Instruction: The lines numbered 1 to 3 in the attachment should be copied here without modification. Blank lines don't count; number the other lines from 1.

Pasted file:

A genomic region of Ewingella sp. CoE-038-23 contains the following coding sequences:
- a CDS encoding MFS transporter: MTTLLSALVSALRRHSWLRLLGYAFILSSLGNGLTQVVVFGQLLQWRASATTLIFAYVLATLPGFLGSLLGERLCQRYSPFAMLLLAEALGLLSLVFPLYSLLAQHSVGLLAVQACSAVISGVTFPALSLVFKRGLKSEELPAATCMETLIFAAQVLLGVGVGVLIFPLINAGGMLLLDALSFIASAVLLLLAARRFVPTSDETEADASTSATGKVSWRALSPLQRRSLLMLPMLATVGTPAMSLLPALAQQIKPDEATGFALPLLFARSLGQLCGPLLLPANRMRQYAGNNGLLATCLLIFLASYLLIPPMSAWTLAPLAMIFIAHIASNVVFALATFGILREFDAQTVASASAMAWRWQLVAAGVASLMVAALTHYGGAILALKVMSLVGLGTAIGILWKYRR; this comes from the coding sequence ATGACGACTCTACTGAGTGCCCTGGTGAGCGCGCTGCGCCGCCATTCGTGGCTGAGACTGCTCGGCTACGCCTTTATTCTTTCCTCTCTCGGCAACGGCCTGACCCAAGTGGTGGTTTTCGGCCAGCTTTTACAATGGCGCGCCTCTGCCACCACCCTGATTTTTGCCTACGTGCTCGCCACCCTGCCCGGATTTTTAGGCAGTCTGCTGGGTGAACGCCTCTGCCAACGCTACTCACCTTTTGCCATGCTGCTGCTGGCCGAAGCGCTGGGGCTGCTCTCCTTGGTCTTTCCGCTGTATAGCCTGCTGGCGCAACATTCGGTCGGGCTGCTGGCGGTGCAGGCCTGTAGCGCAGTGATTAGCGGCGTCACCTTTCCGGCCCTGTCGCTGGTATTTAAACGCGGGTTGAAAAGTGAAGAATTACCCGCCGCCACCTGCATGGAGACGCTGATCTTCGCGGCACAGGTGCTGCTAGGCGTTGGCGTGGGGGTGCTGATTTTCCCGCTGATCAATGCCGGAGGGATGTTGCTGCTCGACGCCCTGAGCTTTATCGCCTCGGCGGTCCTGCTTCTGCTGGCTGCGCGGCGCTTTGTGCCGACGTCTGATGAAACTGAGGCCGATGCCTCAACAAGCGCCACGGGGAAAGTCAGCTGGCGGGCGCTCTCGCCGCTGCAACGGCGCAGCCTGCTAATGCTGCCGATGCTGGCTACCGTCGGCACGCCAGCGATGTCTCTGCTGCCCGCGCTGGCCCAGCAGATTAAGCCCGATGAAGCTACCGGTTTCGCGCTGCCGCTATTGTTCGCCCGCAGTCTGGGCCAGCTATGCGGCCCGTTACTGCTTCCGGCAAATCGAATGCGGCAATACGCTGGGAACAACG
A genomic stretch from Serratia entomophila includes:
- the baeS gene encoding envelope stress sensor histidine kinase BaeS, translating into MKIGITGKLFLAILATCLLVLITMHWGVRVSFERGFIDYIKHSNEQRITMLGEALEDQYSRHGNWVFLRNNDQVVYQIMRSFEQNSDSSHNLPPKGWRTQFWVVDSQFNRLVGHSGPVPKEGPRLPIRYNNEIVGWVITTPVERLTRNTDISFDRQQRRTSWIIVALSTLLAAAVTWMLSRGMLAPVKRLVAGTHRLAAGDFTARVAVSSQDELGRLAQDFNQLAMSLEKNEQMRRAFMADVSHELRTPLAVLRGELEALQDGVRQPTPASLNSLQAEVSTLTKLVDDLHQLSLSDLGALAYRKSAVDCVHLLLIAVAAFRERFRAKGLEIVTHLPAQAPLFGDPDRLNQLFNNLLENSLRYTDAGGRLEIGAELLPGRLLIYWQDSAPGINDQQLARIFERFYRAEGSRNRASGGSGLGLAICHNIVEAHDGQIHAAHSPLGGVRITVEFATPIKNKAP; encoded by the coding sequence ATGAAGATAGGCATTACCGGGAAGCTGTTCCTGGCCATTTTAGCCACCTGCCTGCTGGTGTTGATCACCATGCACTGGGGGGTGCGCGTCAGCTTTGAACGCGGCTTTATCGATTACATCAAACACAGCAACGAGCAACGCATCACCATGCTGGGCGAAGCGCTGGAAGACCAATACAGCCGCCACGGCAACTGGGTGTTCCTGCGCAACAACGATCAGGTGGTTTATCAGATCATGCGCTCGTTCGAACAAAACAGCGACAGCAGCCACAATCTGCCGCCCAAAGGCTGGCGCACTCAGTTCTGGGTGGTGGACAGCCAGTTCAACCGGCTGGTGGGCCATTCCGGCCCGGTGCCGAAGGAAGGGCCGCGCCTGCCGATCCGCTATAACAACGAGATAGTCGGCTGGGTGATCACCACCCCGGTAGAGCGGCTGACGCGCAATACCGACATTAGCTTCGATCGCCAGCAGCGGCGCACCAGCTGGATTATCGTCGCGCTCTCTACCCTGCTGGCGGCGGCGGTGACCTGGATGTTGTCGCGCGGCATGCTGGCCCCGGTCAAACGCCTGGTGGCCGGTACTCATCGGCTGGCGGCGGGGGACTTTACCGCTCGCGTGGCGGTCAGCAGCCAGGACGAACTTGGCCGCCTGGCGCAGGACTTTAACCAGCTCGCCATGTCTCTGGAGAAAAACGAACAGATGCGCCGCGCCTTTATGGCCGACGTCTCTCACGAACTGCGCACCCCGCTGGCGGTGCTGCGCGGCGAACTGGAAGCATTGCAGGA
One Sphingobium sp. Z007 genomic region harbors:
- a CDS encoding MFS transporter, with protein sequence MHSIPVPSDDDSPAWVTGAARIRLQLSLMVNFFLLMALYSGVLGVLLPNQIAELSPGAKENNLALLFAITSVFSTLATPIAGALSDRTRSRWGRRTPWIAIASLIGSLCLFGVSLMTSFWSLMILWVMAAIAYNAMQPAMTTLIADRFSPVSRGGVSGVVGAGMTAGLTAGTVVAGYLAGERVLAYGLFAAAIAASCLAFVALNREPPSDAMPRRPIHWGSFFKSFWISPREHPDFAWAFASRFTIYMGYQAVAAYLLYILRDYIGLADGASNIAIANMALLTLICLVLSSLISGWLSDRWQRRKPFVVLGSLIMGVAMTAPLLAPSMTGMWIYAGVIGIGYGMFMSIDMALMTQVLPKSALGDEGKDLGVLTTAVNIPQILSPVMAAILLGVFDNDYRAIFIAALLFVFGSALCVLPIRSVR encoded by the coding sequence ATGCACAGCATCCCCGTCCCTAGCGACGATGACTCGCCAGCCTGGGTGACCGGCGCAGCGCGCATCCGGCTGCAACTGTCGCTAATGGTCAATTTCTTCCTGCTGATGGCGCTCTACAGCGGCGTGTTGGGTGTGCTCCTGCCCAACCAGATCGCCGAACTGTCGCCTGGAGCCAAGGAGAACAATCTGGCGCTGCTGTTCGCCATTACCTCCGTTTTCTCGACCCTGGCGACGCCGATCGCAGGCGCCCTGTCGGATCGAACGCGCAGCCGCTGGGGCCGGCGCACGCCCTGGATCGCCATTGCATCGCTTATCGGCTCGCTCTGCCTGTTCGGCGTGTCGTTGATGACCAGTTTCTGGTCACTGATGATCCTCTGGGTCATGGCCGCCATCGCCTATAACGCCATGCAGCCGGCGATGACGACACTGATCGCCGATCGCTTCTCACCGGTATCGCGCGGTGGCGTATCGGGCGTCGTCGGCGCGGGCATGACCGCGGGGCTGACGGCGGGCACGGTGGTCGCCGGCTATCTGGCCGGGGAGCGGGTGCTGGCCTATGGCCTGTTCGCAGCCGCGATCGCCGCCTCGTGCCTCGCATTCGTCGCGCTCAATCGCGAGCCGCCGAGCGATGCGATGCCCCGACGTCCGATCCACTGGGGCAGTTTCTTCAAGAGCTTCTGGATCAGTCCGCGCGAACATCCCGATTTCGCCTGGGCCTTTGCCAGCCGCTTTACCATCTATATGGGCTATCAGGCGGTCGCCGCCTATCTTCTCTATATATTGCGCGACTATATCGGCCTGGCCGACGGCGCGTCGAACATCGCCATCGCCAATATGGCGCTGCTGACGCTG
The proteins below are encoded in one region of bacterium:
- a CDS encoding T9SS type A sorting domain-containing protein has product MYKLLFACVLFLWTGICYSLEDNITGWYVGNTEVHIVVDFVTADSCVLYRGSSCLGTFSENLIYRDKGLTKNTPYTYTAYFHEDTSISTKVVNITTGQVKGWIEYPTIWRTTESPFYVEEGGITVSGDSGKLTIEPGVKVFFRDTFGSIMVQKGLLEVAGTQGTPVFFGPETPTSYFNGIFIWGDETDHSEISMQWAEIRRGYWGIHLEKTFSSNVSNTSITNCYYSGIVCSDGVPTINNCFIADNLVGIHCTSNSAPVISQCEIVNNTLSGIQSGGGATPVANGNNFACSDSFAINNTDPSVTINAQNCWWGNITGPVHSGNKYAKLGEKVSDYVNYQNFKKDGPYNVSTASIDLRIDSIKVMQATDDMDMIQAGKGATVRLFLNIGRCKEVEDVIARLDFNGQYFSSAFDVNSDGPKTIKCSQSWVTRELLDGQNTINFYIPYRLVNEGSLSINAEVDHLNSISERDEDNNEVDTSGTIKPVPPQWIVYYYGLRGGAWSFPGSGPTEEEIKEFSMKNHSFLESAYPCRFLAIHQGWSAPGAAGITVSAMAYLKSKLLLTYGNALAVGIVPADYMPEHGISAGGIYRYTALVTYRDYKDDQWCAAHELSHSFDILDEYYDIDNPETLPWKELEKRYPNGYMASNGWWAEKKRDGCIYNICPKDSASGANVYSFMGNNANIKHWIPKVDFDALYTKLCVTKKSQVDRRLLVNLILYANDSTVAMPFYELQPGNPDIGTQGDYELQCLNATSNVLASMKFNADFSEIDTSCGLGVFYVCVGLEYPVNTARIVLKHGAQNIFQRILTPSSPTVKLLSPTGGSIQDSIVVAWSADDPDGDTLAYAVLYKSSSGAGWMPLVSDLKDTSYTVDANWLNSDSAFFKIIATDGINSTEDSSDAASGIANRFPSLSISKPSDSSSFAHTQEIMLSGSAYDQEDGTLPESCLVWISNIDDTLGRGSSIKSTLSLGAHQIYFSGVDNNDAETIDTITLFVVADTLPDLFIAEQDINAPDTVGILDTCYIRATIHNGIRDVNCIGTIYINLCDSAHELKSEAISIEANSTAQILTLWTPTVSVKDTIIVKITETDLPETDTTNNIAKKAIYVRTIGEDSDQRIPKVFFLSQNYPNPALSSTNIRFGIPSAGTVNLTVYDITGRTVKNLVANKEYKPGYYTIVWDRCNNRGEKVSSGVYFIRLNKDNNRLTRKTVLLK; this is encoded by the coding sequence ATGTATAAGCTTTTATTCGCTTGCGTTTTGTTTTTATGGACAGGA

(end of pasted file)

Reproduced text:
A genomic region of Ewingella sp. CoE-038-23 contains the following coding sequences:
- a CDS encoding MFS transporter: MTTLLSALVSALRRHSWLRLLGYAFILSSLGNGLTQVVVFGQLLQWRASATTLIFAYVLATLPGFLGSLLGERLCQRYSPFAMLLLAEALGLLSLVFPLYSLLAQHSVGLLAVQACSAVISGVTFPALSLVFKRGLKSEELPAATCMETLIFAAQVLLGVGVGVLIFPLINAGGMLLLDALSFIASAVLLLLAARRFVPTSDETEADASTSATGKVSWRALSPLQRRSLLMLPMLATVGTPAMSLLPALAQQIKPDEATGFALPLLFARSLGQLCGPLLLPANRMRQYAGNNGLLATCLLIFLASYLLIPPMSAWTLAPLAMIFIAHIASNVVFALATFGILREFDAQTVASASAMAWRWQLVAAGVASLMVAALTHYGGAILALKVMSLVGLGTAIGILWKYRR; this comes from the coding sequence ATGACGACTCTACTGAGTGCCCTGGTGAGCGCGCTGCGCCGCCATTCGTGGCTGAGACTGCTCGGCTACGCCTTTATTCTTTCCTCTCTCGGCAACGGCCTGACCCAAGTGGTGGTTTTCGGCCAGCTTTTACAATGGCGCGCCTCTGCCACCACCCTGATTTTTGCCTACGTGCTCGCCACCCTGCCCGGATTTTTAGGCAGTCTGCTGGGTGAACGCCTCTGCCAACGCTACTCACCTTTTGCCATGCTGCTGCTGGCCGAAGCGCTGGGGCTGCTCTCCTTGGTCTTTCCGCTGTATAGCCTGCTGGCGCAACATTCGGTCGGGCTGCTGGCGGTGCAGGCCTGTAGCGCAGTGATTAGCGGCGTCACCTTTCCGGCCCTGTCGCTGGTATTTAAACGCGGGTTGAAAAGTGAAGAATTACCCGCCGCCACCTGCATGGAGACGCTGATCTTCGCGGCACAGGTGCTGCTAGGCGTTGGCGTGGGGGTGCTGATTTTCCCGCTGATCAATGCCGGAGGGATGTTGCTGCTCGACGCCCTGAGCTTTATCGCCTCGGCGGTCCTGCTTCTGCTGGCTGCGCGGCGCTTTGTGCCGACGTCTGATGAAACTGAGGCCGATGCCTCAACAAGCGCCACGGGGAAAGTCAGCTGGCGGGCGCTCTCGCCGCTGCAACGGCGCAGCCTGCTAATGCTGCCGATGCTGGCTACCGTCGGCACGCCAGCGATGTCTCTGCTGCCCGCGCTGGCCCAGCAGATTAAGCCCGATGAAGCTACCGGTTTCGCGCTGCCGCTATTGTTCGCCCGCAGTCTGGGCCAGCTATGCGGCCCGTTACTGCTTCCGGCAAATCGAATGCGGCAATACGCTGGGAACAACG
A genomic stretch from Serratia entomophila includes: